This goes for all levels of IT.  If the developers have to work with a SQL database but aren’t empowered to be the DBAs then the organization needs to provide them available and responsive DBAs to support them.  Having development work blocked waiting for a DBA to become available is not useful.

The corollary to this is that if an organization is going to schedule developers to work off-hours, they also need to schedule support for them in those time frames.  Most off-hour work is a fall-out of scheduling problems.  Having devs do work off-hours only for that work to be blocked because they can’t get support is a waste of everyone’s time and resources.

Clear, Complete, Unambiguous, Prioritized, and Verifiable Tasks.

Having to run around in circles frustrates me and produces nothing useful for the stakeholders and the client.  I need to know exactly what I’m needed to do.  If I don’t know the whole story, I can’t ensure I’m doing the right thing for what I do know about.  I’m doing work for someone, I need to know what their priority is.  If they don’t tell me, I do it a random order or an order I feel is logical.  A client can’t tell me I’m not working on something of highest priority if they haven’t given me their priorities.  I also need to verify that I’ve done what was asked of me correctly.  If a client doesn’t tell me their success criteria I can’t be successful: I will fail.  That is, if I can’t verify I succeeded then the alternative is that I’ve failed.

Immediate Access to a Subject Matter Expert

Having clear, complete, unambiguous, prioritized and verifiable tasks are a must; but if a client tells me those are all the requirements I’m going to tell them they are wrong.  It’s not possible for all requirements to be known up front.  Technology changes, perceptions change and get clarified, priorities change, etc.  Requirements change over time.  I need to have access to the people who live and breathe the requirements: the subject matter experts.  If requirements change, I need to talk to these people or I’m wasting client’s money.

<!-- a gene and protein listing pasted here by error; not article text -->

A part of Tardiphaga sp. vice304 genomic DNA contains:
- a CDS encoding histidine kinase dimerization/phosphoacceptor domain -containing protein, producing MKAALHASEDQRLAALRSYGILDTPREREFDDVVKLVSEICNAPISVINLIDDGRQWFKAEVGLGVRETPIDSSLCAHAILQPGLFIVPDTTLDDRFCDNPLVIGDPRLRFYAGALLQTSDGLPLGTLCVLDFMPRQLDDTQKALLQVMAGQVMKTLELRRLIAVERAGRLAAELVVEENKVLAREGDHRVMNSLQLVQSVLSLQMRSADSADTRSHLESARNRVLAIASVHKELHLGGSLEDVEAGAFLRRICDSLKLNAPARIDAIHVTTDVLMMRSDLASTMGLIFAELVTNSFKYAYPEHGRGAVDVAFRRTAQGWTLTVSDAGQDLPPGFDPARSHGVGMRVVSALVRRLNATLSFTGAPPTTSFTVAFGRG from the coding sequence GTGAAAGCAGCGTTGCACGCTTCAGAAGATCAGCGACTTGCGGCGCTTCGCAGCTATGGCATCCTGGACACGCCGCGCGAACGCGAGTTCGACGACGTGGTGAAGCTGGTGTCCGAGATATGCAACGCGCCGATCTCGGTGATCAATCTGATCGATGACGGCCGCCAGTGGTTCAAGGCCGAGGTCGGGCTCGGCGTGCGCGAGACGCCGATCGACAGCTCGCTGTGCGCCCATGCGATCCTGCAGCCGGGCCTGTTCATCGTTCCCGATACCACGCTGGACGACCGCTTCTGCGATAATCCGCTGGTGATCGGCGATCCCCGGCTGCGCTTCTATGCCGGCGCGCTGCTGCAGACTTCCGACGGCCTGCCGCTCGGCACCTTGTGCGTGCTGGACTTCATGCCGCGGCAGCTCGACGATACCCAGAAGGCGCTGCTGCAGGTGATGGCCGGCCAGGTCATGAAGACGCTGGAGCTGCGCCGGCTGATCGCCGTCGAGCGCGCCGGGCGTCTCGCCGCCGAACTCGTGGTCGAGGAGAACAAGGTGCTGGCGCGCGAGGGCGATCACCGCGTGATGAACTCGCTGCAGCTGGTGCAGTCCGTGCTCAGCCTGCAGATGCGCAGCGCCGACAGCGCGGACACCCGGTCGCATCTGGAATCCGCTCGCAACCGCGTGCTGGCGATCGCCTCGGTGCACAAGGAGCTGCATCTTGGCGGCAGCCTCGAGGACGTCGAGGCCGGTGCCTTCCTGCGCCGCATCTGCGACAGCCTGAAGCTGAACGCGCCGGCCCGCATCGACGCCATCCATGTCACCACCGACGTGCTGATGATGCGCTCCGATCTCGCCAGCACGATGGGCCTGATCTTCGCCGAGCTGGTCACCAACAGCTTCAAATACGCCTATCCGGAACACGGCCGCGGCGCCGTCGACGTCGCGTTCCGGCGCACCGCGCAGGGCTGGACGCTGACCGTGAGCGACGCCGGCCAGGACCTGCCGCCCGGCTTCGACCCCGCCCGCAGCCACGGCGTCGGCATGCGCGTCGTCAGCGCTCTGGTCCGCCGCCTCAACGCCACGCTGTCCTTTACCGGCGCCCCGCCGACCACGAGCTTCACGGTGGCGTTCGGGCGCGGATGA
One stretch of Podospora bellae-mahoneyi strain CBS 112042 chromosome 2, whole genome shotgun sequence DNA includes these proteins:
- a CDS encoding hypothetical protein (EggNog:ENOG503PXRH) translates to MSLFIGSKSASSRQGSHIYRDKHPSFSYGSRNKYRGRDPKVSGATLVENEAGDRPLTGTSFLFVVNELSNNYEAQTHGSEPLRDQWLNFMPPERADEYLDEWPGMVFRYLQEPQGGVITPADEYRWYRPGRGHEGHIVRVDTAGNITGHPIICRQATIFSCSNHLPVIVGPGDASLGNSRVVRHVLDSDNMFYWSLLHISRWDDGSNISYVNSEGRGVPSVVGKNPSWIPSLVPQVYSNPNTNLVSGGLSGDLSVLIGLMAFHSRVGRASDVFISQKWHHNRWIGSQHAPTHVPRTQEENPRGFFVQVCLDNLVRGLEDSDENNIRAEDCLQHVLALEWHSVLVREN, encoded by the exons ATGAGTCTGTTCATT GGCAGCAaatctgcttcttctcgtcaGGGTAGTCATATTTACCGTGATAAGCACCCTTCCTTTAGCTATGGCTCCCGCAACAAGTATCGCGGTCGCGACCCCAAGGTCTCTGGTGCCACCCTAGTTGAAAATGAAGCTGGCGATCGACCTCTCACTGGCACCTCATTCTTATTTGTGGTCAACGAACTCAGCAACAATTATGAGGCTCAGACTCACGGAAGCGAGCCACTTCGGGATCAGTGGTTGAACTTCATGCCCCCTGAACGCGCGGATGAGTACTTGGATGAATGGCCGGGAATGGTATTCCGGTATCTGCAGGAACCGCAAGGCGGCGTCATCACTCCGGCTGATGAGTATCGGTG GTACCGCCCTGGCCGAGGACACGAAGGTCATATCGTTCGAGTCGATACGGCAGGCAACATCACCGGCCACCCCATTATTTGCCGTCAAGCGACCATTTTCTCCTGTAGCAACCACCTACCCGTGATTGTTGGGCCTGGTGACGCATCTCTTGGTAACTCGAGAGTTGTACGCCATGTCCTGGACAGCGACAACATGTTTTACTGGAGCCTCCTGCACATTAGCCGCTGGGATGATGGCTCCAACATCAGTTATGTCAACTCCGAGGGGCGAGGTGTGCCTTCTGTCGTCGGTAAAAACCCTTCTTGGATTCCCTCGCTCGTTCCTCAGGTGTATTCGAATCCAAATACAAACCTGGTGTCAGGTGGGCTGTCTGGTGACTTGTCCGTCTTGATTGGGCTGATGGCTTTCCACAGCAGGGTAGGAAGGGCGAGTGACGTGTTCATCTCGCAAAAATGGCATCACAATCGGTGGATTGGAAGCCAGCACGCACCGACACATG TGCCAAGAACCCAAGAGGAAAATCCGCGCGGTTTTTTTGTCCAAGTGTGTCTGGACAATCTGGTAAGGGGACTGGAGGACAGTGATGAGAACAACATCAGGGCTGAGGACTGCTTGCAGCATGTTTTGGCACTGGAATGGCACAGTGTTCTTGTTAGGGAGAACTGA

Clear and Approachable Requirements Engineering Process

Clear, complete, unambiguous, prioritized, and verifiable as possible.  Mistakes happen, clarity is attained over time, requirements need to change.  I need to know how to get those requirements changed and approved (telling me that there is no formal approval process is informing me of the requirements engineering process).  Changes in requirements are usually high priority.  If I have to waste my time trying to find out how to finalize or get approval for those changes, I’m wasting the organizations money.

Ownership of Schedule

This is a pet peeve of mine.  It’s not useful for someone to be told that they have x number of days to complete a task.  They must be asked to estimate how long it will take for them to complete each task.  No two people will complete the same task in the same amount of time when it comes to software development and design.  There’s two possible outcomes from telling someone how long they have to complete a task.  One is they complete it on time–which means they most likely could have done it in less time and that extra time was squandered.  Or two, they can’t possibly complete it on time and everyone is setup for failure.

If schedules are being mandated on devs because they have a track record of poor estimates, then work with them to be better at estimating.  Estimating work correctly is a rare trait; most people need guidance and experience in doing is correctly.

And don’t pad estimates—that’s fraud in my books.  You need to account for all your time.

 

If you’re a developer, make sure your organization isn’t hindering your productivity by not realising these realities with you or your team.  If you’re managing or leading a team, be a good leader and empower you team members in these ways to make them more productive.

There’s many more ways an organization can doom a software development process; but these are many basic errors that I’ve encountered.  Have some others?   Let me know in the comments.

2 thoughts on “Principles of Software Development Productivity”

  1. These points are forever relevant for software development productivity before, during, and after implementation. They have a far greater impact than all of the technical toys put together.

  2. No mention of latest flavor of the day methodology, I couldn’t agree more and I agree totally with the ownership and responsibility for scheduling however most development shops live in a scheduling fog and therefore suck at scheduling. The other aspect to scheduling is someone has to be a hard nose when it comes to change control and up front analysis and design so everyone knows what is needed before estimates can be given, fluffy requirements can’t have hard schedules.